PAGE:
Black with yellow spots and nocturnal: The pond-dwelling great crested newt is among Europe’s endangered species. By recultivating an area of the Orchard Farm clay mining site near Iwade in Kent in the South East of England, Wienerberger is creating a new habitat for this special amphibian. In doing so, the company is helping to conserve biodiversity in the region.
Renaturing for biodiversity
Since 2016, up to 38,000 tons of clay have been extracted every year for the production of bricks. Step by step, the site is being returned to its natural state. “When extracting raw materials, we live up to our environmental responsibility and are fully aware of the need to handle natural resources with care. Projects like this one turn a clay quarry into a habitat for a great variety of species”, says Andreas Kurka, Head of Laboratories & Raw Materials in the Wienerberger Building Solutions Business Unit. He keeps an eye on roughly 200 clay quarries and coordinates their subsequent use with the colleagues on site.
When extracting raw materials, we live up to our environmental responsibility and are fully aware of the need to handle natural resources with care. Projects like this one turn a clay quarry into a habitat for a great variety of species.
Once clay mining is discontinued, the entire Orchard Farm site, which comprises grassland, woodland and bushes, will again be used for fruit growing. Ponds have been created, the area covered by hedges will be twice as large as before, and woodpiles and near-natural structures will provide shelter for animals. The entire terrain will thus be ecologically upgraded and provide new habitats for endangered animals – breeding birds, reptiles, amphibians and bats – as well as rare plant species.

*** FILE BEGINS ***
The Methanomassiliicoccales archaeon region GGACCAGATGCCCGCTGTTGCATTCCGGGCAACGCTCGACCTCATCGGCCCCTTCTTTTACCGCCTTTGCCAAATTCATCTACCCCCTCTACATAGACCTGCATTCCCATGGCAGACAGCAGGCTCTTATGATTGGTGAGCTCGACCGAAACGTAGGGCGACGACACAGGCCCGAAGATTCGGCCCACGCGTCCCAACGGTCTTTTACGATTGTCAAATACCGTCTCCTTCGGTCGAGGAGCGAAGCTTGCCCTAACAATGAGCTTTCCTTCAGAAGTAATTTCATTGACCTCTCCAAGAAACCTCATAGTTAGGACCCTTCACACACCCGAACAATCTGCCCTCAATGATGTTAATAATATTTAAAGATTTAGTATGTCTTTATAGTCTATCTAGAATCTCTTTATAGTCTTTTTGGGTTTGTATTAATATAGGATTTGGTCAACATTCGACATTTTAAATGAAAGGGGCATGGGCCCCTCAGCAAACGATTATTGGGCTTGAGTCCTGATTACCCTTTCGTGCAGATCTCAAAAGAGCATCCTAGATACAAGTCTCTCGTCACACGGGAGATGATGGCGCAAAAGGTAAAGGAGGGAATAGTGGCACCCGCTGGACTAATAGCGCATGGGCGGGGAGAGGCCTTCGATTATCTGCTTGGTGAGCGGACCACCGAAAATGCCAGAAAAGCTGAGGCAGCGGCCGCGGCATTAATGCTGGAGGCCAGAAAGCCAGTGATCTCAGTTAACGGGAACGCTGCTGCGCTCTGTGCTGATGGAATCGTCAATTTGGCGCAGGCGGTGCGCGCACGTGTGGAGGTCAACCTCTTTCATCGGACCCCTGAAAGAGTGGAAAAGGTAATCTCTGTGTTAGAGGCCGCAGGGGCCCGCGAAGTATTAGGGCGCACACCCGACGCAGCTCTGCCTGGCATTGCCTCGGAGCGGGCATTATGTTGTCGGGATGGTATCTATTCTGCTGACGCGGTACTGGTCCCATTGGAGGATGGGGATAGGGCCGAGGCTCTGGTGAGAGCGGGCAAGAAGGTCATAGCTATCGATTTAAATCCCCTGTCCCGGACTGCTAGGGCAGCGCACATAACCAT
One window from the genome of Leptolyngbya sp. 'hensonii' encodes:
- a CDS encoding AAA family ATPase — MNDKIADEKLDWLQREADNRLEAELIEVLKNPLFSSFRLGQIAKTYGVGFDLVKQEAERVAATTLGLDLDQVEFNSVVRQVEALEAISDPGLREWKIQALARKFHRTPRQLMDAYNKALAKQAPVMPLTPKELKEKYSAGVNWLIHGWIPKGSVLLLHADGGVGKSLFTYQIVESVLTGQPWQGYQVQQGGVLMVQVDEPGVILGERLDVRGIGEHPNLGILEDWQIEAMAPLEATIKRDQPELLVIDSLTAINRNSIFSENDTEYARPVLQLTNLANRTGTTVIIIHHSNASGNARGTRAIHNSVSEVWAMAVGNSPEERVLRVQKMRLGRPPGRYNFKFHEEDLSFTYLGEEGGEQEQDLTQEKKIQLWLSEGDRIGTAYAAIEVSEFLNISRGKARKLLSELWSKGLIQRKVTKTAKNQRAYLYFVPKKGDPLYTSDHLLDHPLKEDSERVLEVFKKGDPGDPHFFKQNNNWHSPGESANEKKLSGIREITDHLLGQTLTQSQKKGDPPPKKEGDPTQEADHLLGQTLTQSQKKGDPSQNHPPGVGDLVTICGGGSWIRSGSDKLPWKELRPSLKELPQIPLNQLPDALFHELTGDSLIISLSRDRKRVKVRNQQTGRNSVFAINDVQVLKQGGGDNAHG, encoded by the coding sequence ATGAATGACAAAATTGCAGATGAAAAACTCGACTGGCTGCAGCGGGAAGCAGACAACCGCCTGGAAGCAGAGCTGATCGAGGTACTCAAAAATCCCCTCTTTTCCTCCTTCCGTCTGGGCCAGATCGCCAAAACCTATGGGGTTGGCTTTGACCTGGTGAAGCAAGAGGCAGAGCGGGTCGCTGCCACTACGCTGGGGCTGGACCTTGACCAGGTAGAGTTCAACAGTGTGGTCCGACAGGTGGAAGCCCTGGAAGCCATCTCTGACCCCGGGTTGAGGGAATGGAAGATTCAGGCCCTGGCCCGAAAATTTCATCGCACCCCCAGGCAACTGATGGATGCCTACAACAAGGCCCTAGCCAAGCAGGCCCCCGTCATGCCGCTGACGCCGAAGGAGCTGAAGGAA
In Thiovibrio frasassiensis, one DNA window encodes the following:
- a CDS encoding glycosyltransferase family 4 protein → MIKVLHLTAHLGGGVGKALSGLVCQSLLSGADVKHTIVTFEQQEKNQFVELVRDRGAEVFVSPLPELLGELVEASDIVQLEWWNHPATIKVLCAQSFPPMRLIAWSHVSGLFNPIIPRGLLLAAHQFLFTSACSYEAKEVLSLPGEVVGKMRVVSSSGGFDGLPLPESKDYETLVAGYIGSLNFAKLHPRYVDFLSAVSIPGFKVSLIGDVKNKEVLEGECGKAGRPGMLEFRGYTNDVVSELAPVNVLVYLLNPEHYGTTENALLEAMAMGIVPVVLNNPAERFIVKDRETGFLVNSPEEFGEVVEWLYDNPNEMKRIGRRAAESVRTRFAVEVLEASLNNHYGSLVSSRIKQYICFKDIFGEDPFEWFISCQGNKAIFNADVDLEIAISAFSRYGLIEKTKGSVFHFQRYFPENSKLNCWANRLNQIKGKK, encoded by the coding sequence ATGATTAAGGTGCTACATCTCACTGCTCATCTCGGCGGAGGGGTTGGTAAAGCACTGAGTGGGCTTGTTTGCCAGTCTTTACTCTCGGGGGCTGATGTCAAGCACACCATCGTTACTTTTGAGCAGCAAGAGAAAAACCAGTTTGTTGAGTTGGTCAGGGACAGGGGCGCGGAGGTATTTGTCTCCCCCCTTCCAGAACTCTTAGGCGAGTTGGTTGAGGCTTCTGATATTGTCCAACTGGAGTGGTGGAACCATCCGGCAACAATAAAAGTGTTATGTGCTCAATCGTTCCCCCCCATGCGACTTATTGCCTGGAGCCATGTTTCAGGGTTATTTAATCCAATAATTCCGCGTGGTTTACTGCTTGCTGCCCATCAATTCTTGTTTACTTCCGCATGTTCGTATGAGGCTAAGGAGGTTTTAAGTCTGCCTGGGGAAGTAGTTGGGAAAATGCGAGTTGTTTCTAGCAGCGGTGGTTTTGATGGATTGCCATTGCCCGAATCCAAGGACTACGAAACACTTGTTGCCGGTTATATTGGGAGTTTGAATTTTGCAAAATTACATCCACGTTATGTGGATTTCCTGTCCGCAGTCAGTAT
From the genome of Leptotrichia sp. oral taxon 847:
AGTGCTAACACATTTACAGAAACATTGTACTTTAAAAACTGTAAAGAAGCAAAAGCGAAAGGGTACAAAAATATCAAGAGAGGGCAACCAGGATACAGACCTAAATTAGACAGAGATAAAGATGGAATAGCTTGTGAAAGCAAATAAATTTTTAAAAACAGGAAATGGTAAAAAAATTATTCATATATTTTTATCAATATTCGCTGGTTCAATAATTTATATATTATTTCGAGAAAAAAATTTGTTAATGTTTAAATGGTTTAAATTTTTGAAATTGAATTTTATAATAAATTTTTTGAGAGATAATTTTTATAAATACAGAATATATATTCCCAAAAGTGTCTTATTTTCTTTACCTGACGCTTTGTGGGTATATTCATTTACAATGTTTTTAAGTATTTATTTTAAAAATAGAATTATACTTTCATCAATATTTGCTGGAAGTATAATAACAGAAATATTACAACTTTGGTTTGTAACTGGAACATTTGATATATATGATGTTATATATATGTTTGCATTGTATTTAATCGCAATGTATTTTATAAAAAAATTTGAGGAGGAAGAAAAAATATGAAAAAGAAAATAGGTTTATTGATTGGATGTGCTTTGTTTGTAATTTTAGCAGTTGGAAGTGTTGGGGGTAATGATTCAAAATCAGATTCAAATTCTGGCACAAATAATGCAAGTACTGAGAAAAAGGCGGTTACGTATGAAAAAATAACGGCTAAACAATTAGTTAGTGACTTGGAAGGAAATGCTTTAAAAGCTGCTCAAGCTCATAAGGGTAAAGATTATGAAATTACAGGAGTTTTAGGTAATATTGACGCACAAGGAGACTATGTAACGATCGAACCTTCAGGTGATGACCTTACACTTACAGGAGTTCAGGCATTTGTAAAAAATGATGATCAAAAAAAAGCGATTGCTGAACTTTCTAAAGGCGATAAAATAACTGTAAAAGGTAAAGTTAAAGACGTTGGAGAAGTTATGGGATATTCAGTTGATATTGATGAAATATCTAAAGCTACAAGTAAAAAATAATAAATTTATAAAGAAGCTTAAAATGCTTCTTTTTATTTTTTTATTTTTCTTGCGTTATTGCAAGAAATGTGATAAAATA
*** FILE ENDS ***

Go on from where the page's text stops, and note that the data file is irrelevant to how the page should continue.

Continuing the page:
Raw materials for Smeed Dean bricks
The original motivation for the project was to secure the supply of raw materials for the Smeed Dean production facility. This brick plant in nearby Sittingbourne has been producing the characteristic Smeed Dean bricks, which adorn many traditional houses in London and the south of England, since 1845. The bricks owe their yellow color to the special local raw material. Another typical feature is the use of historical town ash as an admixture in brick production, a recycling tradition that dates back to Victorian times. This helps to save raw materials and, at the same time, accounts for the product’s special and unique characteristic appearance.
If we hadn’t been able to open up an interim new source of raw materials, this would have meant the disappearance of a valuable piece of cultural heritage.
When Smeed Deans previous clay extraction site East of Sittingbourne was about to be depleted, the search for alternatives began. “If we hadn’t been able to open up an interim new source of raw materials, Smeed Dean may have had to cease production or change the type of bricks produced. This would have meant the disappearance of a valuable piece of cultural heritage”, says John Renshaw, Group Technical Manager at Wienerberger in Great Britain. Paradise Farm at Hartlip, about five kilometers away, was identified as a quarry with long-term potential. Until quarrying operations can be started there, Orchard Farm will still be used as an interim site.